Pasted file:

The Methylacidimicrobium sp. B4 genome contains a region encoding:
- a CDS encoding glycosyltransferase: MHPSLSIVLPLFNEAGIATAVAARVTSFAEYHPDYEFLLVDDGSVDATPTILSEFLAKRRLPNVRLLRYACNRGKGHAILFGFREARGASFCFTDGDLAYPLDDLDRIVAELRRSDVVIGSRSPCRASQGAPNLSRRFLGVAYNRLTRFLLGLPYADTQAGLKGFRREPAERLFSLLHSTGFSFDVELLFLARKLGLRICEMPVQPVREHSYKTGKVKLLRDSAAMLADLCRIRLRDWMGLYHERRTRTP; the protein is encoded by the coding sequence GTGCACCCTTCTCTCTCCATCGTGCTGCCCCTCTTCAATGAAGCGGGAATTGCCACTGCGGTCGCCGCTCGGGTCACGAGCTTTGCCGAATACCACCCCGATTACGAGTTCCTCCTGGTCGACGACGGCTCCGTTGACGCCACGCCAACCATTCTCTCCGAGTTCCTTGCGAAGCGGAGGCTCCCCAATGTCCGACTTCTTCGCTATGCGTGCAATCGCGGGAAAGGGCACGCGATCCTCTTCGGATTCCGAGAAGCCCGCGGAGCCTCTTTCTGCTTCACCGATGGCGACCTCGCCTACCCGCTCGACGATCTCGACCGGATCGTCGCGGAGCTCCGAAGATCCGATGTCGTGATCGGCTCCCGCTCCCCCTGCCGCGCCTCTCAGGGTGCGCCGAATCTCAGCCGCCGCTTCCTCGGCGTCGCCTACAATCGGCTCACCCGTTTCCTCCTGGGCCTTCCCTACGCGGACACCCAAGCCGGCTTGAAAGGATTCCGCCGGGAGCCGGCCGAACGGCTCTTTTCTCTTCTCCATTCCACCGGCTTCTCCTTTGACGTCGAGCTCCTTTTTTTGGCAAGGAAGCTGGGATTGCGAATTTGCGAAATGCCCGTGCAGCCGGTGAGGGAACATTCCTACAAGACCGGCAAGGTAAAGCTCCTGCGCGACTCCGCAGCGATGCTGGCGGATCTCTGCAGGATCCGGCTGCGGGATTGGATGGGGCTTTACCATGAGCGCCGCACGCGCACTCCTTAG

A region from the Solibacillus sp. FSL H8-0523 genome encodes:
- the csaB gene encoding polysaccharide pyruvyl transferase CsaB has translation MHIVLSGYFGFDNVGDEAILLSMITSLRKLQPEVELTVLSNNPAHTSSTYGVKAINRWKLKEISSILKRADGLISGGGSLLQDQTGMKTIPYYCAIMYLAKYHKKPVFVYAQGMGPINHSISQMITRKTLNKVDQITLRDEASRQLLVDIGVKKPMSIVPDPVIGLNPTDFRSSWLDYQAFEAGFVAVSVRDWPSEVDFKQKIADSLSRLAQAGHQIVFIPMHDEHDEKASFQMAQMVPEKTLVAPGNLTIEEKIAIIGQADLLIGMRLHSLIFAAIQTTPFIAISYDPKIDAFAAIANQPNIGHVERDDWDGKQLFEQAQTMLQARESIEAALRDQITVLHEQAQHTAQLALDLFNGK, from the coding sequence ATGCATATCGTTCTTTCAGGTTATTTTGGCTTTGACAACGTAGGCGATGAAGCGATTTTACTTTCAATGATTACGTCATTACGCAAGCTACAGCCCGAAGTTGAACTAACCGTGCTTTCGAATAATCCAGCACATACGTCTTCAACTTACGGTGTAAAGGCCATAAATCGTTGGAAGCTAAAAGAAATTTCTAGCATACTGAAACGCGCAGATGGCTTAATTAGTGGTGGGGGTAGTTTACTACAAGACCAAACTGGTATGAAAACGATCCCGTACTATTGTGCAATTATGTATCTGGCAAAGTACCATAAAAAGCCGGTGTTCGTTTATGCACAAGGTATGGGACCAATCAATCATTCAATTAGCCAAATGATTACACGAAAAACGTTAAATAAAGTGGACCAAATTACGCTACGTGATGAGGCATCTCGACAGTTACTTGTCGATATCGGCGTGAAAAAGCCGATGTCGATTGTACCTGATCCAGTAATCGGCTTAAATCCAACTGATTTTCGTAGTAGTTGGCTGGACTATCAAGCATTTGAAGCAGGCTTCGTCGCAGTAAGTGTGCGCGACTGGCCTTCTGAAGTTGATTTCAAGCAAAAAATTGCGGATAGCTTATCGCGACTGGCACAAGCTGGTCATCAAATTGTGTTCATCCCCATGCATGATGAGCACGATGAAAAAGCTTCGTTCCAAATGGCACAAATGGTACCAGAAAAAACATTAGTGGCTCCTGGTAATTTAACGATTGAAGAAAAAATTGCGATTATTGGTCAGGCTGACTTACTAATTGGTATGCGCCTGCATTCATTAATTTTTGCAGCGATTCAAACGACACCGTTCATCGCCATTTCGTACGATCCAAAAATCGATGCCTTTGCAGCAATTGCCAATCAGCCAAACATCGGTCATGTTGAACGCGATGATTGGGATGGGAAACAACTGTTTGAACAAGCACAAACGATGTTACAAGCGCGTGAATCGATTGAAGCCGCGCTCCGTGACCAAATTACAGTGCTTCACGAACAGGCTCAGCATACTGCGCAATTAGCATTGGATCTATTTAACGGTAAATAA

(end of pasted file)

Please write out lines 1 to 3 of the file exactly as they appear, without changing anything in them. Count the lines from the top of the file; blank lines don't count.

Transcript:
The Methylacidimicrobium sp. B4 genome contains a region encoding:
- a CDS encoding glycosyltransferase: MHPSLSIVLPLFNEAGIATAVAARVTSFAEYHPDYEFLLVDDGSVDATPTILSEFLAKRRLPNVRLLRYACNRGKGHAILFGFREARGASFCFTDGDLAYPLDDLDRIVAELRRSDVVIGSRSPCRASQGAPNLSRRFLGVAYNRLTRFLLGLPYADTQAGLKGFRREPAERLFSLLHSTGFSFDVELLFLARKLGLRICEMPVQPVREHSYKTGKVKLLRDSAAMLADLCRIRLRDWMGLYHERRTRTP; the protein is encoded by the coding sequence GTGCACCCTTCTCTCTCCATCGTGCTGCCCCTCTTCAATGAAGCGGGAATTGCCACTGCGGTCGCCGCTCGGGTCACGAGCTTTGCCGAATACCACCCCGATTACGAGTTCCTCCTGGTCGACGACGGCTCCGTTGACGCCACGCCAACCATTCTCTCCGAGTTCCTTGCGAAGCGGAGGCTCCCCAATGTCCGACTTCTTCGCTATGCGTGCAATCGCGGGAAAGGGCACGCGATCCTCTTCGGATTCCGAGAAGCCCGCGGAGCCTCTTTCTGCTTCACCGATGGCGACCTCGCCTACCCGCTCGACGATCTCGACCGGATCGTCGCGGAGCTCCGAAGATCCGATGTCGTGATCGGCTCCCGCTCCCCCTGCCGCGCCTCTCAGGGTGCGCCGAATCTCAGCCGCCGCTTCCTCGGCGTCGCCTACAATCGGCTCACCCGTTTCCTCCTGGGCCTTCCCTACGCGGACACCCAAGCCGGCTTGAAAGGATTCCGCCGGGAGCCGGCCGAACGGCTCTTTTCTCTTCTCCATTCCACCGGCTTCTCCTTTGACGTCGAGCTCCTTTTTTTGGCAAGGAAGCTGGGATTGCGAATTTGCGAAATGCCCGTGCAGCCGGTGAGGGAACATTCCTACAAGACCGGCAAGGTAAAGCTCCTGCGCGACTCCGCAGCGATGCTGGCGGATCTCTGCAGGATCCGGCTGCGGGATTGGATGGGGCTTTACCATGAGCGCCGCACGCGCACTCCTTAG

A region from the Solibacillus sp. FSL H8-0523 genome encodes: